Hold the phone! In Korea, Samsung Display has announced an unbreakable display screen has been verified by Underwriters Laboratories (UL), which sets the stage for its deployment in smartphones, tablets, military equipment and automobiles.
It also appears to create a competition between Samsung and Corning, Inc. whose Gorilla Glass is the dominant see-through covering on smartphones. It could be a point of differentiation for consumers as the saturated smartphone market slows down.
The new glass also would likely be an important part of a “foldable” smartphone that, it’s been widely reporting, Samsung is developing.
According to Samsung’s account, UL tested the unbreakable panel by dropping it from a distance of nearly four feet above ground 26 times in a row without damage. It also passed the test for dropping it at 71 degrees and 32 below zero, with no damage to the front, sides or edges. Those test parameters were set by the U.S. Department of Defense. Samsung said it also passed a test in which the panel was dropped nearly six feet.
UL is the official testing company for the Occupational Safety and Health Administration. Approval from the United States is often a green light for product approval worldwide.
Samsung Display is a subsidiary of Samsung Electronics. It is also a supplier to Apple products.
The new, organic light-emitting diode (OLED) panel (shown above) is an unbreakable substrate with an overlay window securely adhered to it. Currently, flexible display products attach a glass-covered window to their display. Those often break when dropped. (On average, consumers drop their phones seven times a year, a study shows.)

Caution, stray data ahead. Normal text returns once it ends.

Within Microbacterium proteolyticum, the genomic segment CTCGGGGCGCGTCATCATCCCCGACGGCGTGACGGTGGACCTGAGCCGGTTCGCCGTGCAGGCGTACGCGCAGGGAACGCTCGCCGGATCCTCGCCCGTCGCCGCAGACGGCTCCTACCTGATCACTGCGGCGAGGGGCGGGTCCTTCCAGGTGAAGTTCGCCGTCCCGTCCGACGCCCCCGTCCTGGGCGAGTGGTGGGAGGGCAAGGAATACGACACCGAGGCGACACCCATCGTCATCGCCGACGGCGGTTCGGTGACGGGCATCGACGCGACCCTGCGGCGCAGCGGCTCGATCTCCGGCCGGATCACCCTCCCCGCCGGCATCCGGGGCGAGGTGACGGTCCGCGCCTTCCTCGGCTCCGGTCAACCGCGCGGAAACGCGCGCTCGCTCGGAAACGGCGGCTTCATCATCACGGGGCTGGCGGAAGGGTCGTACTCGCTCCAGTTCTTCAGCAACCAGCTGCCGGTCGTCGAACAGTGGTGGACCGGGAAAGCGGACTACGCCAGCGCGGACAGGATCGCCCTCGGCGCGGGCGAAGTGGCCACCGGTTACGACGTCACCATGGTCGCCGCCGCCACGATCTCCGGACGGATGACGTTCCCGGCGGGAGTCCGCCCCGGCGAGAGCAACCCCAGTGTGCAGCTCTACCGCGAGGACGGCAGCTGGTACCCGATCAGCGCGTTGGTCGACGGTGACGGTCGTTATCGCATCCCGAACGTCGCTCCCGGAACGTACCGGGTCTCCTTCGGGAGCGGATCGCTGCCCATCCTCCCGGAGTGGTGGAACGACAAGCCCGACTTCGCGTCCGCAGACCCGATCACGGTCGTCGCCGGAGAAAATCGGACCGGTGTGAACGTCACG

“The fortified plastic window is especially suitable for portable electronic devices not only because of its unbreakable characteristics, but also because of its lightweight, transmissivity and hardness, which are all very similar to glass,” says Hojung Kim, general manager of the Samsung Display communication team, in a statement.
The Samsung approval from UL comes just a couple weeks after Corning Inc. announced its new, improved Gorilla Glass 6, which it says it twice as tough as Gorilla Glass 5.
Various versions of Gorilla Glass have been installed in over six billion devices since 2007 by over 45 different manufacturers.
“Today, it would be difficult to find a premium handheld device, anywhere in the world, without Corning Gorilla Glass,” the company brags. It is sometimes mentioned as a feature on consumer material. It said Gorilla Glass 6 should be finding smartphone applications by the end of this year.
“Gorilla Glass 6 is an entirely new glass composition that can be chemically strengthened to give it significantly higher levels of compression than is possible with Gorilla Glass 5,” says Corning’s Jaymin Amin, vice president of technology and product development. “Moreover, with breaks during drops being a probabilistic event, the added compression helps increase, on average, the likelihood of survival through multiple drop events.”
A spokesperson provided additional information to Marketing Daily, explaining that most people who drop their phones did it from 1 meter (or approximately waist high). She wrote that to mimic real world conditions, it drops items “onto coarse 180-grit sandpaper, (which simulates sharp-contact damage that may occur on asphalt or concrete.) On average, Gorilla Glass 6 survived 15 consecutive drops, while competitor glass typically broke after 1 drop.”